Orlando City is headed to MLS.
The USL Pro (third tier) club, which has set minor league attendance records during its three years in Central Florida, received a favorable vote from the Orange County board of commissioners on Tuesday night that paves the way for the construction of a new $84 million downtown stadium. It was the final hurdle for City, which could ascend to MLS as early as 2015.
“We are ecstatic about the positive vote,” club president Phil Rawlins told reporters. “Our fans have been the driving force behind the effort to bring MLS to Orlando. This one is for them.”
There was some last minute haggling as the vote approached. As a result, the club consented to increase funding for public soccer fields by $500,000 and Orlando’s mayor, John “Buddy” Dyer, even agreed to hand over some city parkland to the county free of charge to facilitate field construction.
But in the end, after more than six hours of discussion and public comment, the measure passed by a 5-2 count, which was the minimum margin required. The commissioners were voting on a package that would funnel $94.5 million in tourist tax dollars toward the soccer stadium ($20 million), improvements to the Citrus Bowl (where City has played), a new performing arts center and other initiatives.
Spending public money on bringing MLS to Orlando occupied the vast majority of the debate. Fans filled the county administration building to voice their support and MLS president and deputy commissioner Mark Abbott flew in and met with commissioners on Monday to assure them that MLS would come if the stadium was approved. The city council had authorized the funding on Oct. 7.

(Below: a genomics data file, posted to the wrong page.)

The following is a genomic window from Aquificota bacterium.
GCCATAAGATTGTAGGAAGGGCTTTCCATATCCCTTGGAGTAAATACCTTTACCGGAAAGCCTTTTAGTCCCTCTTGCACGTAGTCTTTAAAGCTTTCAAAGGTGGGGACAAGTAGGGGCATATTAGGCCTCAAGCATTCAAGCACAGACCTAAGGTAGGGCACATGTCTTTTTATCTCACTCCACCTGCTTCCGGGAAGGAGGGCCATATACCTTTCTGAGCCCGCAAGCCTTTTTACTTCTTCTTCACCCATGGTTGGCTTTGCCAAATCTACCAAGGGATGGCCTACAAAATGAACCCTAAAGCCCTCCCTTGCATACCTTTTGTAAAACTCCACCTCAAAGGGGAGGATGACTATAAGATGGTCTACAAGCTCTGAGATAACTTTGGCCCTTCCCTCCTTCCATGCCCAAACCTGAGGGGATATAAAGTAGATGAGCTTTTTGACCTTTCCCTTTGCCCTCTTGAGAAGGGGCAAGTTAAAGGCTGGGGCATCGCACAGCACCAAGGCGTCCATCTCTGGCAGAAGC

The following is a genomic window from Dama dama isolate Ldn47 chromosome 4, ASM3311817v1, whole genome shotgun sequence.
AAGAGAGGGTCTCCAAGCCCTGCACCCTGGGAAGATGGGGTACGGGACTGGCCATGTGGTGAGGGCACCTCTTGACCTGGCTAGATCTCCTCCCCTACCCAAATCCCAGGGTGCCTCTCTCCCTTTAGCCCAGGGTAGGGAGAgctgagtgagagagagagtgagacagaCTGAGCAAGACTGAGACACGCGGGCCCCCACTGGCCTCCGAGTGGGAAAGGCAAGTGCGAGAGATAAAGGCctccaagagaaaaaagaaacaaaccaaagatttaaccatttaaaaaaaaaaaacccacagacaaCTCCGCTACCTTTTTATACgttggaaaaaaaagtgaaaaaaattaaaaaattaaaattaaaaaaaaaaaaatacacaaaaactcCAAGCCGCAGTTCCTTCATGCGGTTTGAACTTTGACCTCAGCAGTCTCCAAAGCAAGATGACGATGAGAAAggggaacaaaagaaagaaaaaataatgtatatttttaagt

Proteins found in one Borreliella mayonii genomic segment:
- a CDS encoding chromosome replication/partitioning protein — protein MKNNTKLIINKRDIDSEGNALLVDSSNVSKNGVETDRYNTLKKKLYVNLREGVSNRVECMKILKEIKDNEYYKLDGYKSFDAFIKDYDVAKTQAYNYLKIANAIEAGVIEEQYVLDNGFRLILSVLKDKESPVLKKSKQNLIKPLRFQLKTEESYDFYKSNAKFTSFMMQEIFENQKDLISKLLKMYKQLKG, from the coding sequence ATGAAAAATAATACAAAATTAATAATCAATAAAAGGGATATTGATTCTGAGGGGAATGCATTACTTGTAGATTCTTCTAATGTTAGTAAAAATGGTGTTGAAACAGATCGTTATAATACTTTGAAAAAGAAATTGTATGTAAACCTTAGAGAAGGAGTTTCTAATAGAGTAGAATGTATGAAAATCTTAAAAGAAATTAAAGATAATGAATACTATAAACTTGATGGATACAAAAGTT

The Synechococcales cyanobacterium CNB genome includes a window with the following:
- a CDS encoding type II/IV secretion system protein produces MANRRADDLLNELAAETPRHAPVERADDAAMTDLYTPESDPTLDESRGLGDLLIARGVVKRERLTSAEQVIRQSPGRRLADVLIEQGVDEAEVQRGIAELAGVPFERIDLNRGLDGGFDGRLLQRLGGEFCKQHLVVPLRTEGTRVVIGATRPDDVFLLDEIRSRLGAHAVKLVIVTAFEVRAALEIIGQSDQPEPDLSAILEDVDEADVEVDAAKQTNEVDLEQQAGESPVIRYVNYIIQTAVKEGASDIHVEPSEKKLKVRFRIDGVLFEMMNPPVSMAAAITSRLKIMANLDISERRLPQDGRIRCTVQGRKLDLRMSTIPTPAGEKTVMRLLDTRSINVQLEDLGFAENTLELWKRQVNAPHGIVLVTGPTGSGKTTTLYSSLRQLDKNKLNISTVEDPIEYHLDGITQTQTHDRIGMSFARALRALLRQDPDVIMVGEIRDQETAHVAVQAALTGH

The club, owned by Brazilian entrepreneur Flávio Augusto da Silva and Rawlins, an English investor, will put $40 million toward the stadium. The city of Orlando will chip in $20 million and the rest will come from other neighboring jurisdictions. Da Silva and Rawlins also will be on the hook for the MLS expansion fee, which is a reported $70 million.
Rawlins told the commissioners Tuesday that entry into MLS would have a $1.2 billion economic impact on the region over the next three decades. City drew more than 20,000 fans to the Citrus Bowl for last month’s USL Pro championship game, which it won to claim its second league title in three seasons. With that stadium slated for renovation, the club will require temporary digs next year.
MLS has promised to expand to 24 teams by the 2020 season. New York City FC and Orlando City will be clubs No. 20 and 21. MLS will continue to focus on the southeast after Orlando comes aboard and hopes to add franchises in Atlanta and Miami. The 24th club is up for grabs.
Over the summer, Da Silva told SI.com that Orlando was “much ahead of New York” in terms of MLS readiness. It has a coaching staff (Rawlins said City would keep head coach Adrian Heath when it moves up), a fan base and a championship tradition. Now it has the promise of a permanent home. "They've made it very clear to us from day one that the key element to this was that we have a funded plan for a soccer-specific stadium," Rawlins told SI.com in July. "If you can finalize it, then that's the last piece of the jigsaw to get an MLS franchise."